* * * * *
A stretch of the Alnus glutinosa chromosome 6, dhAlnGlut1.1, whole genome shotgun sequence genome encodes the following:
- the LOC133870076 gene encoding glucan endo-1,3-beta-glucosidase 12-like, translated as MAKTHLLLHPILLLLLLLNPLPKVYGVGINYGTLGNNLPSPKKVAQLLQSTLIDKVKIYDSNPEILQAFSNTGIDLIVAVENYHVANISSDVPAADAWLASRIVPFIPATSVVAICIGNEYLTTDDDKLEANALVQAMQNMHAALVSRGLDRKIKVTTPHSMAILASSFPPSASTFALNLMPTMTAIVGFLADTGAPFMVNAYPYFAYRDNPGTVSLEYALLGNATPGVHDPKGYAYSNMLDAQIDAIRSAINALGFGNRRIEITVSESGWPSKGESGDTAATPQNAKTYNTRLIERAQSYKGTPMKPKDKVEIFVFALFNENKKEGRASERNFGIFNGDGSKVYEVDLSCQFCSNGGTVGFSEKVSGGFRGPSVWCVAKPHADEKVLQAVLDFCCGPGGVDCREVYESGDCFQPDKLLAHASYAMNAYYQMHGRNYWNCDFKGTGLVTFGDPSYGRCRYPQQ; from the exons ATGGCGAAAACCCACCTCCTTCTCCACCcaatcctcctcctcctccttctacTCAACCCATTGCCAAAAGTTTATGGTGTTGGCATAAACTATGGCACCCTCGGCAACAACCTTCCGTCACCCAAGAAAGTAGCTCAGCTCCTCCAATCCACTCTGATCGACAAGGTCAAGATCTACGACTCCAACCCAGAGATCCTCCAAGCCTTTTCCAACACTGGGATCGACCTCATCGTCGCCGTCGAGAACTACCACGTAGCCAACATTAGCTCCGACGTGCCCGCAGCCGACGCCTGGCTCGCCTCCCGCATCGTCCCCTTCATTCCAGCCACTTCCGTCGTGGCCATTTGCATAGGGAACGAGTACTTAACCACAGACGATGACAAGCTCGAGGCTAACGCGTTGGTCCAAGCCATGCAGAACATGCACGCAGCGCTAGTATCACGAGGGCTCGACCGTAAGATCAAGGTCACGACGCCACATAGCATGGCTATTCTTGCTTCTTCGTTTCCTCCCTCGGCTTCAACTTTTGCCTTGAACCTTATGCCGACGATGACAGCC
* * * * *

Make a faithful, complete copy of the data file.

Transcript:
A stretch of the Alnus glutinosa chromosome 6, dhAlnGlut1.1, whole genome shotgun sequence genome encodes the following:
- the LOC133870076 gene encoding glucan endo-1,3-beta-glucosidase 12-like, translated as MAKTHLLLHPILLLLLLLNPLPKVYGVGINYGTLGNNLPSPKKVAQLLQSTLIDKVKIYDSNPEILQAFSNTGIDLIVAVENYHVANISSDVPAADAWLASRIVPFIPATSVVAICIGNEYLTTDDDKLEANALVQAMQNMHAALVSRGLDRKIKVTTPHSMAILASSFPPSASTFALNLMPTMTAIVGFLADTGAPFMVNAYPYFAYRDNPGTVSLEYALLGNATPGVHDPKGYAYSNMLDAQIDAIRSAINALGFGNRRIEITVSESGWPSKGESGDTAATPQNAKTYNTRLIERAQSYKGTPMKPKDKVEIFVFALFNENKKEGRASERNFGIFNGDGSKVYEVDLSCQFCSNGGTVGFSEKVSGGFRGPSVWCVAKPHADEKVLQAVLDFCCGPGGVDCREVYESGDCFQPDKLLAHASYAMNAYYQMHGRNYWNCDFKGTGLVTFGDPSYGRCRYPQQ; from the exons ATGGCGAAAACCCACCTCCTTCTCCACCcaatcctcctcctcctccttctacTCAACCCATTGCCAAAAGTTTATGGTGTTGGCATAAACTATGGCACCCTCGGCAACAACCTTCCGTCACCCAAGAAAGTAGCTCAGCTCCTCCAATCCACTCTGATCGACAAGGTCAAGATCTACGACTCCAACCCAGAGATCCTCCAAGCCTTTTCCAACACTGGGATCGACCTCATCGTCGCCGTCGAGAACTACCACGTAGCCAACATTAGCTCCGACGTGCCCGCAGCCGACGCCTGGCTCGCCTCCCGCATCGTCCCCTTCATTCCAGCCACTTCCGTCGTGGCCATTTGCATAGGGAACGAGTACTTAACCACAGACGATGACAAGCTCGAGGCTAACGCGTTGGTCCAAGCCATGCAGAACATGCACGCAGCGCTAGTATCACGAGGGCTCGACCGTAAGATCAAGGTCACGACGCCACATAGCATGGCTATTCTTGCTTCTTCGTTTCCTCCCTCGGCTTCAACTTTTGCCTTGAACCTTATGCCGACGATGACAGCC